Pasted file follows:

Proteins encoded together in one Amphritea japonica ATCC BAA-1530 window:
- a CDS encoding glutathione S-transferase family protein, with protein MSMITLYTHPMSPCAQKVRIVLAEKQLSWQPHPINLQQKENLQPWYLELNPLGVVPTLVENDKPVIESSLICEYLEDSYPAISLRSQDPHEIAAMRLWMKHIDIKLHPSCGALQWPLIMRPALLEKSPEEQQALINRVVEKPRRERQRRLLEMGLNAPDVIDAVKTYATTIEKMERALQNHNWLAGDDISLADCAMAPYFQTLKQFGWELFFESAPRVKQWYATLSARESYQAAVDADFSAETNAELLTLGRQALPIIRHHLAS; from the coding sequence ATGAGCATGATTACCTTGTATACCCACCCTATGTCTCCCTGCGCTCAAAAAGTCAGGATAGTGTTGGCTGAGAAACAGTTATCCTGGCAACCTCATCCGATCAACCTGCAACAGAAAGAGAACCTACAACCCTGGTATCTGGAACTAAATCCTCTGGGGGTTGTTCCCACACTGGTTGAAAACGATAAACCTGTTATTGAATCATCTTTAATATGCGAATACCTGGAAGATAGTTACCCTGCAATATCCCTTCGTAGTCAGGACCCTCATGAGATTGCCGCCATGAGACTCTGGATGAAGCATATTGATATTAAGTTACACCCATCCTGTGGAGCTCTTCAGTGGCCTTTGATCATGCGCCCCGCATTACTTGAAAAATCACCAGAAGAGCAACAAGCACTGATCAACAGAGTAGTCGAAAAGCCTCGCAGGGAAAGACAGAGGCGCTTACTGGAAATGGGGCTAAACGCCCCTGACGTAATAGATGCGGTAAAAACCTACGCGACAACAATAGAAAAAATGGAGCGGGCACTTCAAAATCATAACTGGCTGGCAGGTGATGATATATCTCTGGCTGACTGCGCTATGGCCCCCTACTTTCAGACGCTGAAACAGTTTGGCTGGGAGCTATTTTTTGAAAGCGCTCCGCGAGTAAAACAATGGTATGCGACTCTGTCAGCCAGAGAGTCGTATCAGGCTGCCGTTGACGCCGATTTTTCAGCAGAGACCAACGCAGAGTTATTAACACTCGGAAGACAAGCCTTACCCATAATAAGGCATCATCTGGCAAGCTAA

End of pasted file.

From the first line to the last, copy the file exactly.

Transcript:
Proteins encoded together in one Amphritea japonica ATCC BAA-1530 window:
- a CDS encoding glutathione S-transferase family protein, with protein MSMITLYTHPMSPCAQKVRIVLAEKQLSWQPHPINLQQKENLQPWYLELNPLGVVPTLVENDKPVIESSLICEYLEDSYPAISLRSQDPHEIAAMRLWMKHIDIKLHPSCGALQWPLIMRPALLEKSPEEQQALINRVVEKPRRERQRRLLEMGLNAPDVIDAVKTYATTIEKMERALQNHNWLAGDDISLADCAMAPYFQTLKQFGWELFFESAPRVKQWYATLSARESYQAAVDADFSAETNAELLTLGRQALPIIRHHLAS; from the coding sequence ATGAGCATGATTACCTTGTATACCCACCCTATGTCTCCCTGCGCTCAAAAAGTCAGGATAGTGTTGGCTGAGAAACAGTTATCCTGGCAACCTCATCCGATCAACCTGCAACAGAAAGAGAACCTACAACCCTGGTATCTGGAACTAAATCCTCTGGGGGTTGTTCCCACACTGGTTGAAAACGATAAACCTGTTATTGAATCATCTTTAATATGCGAATACCTGGAAGATAGTTACCCTGCAATATCCCTTCGTAGTCAGGACCCTCATGAGATTGCCGCCATGAGACTCTGGATGAAGCATATTGATATTAAGTTACACCCATCCTGTGGAGCTCTTCAGTGGCCTTTGATCATGCGCCCCGCATTACTTGAAAAATCACCAGAAGAGCAACAAGCACTGATCAACAGAGTAGTCGAAAAGCCTCGCAGGGAAAGACAGAGGCGCTTACTGGAAATGGGGCTAAACGCCCCTGACGTAATAGATGCGGTAAAAACCTACGCGACAACAATAGAAAAAATGGAGCGGGCACTTCAAAATCATAACTGGCTGGCAGGTGATGATATATCTCTGGCTGACTGCGCTATGGCCCCCTACTTTCAGACGCTGAAACAGTTTGGCTGGGAGCTATTTTTTGAAAGCGCTCCGCGAGTAAAACAATGGTATGCGACTCTGTCAGCCAGAGAGTCGTATCAGGCTGCCGTTGACGCCGATTTTTCAGCAGAGACCAACGCAGAGTTATTAACACTCGGAAGACAAGCCTTACCCATAATAAGGCATCATCTGGCAAGCTAA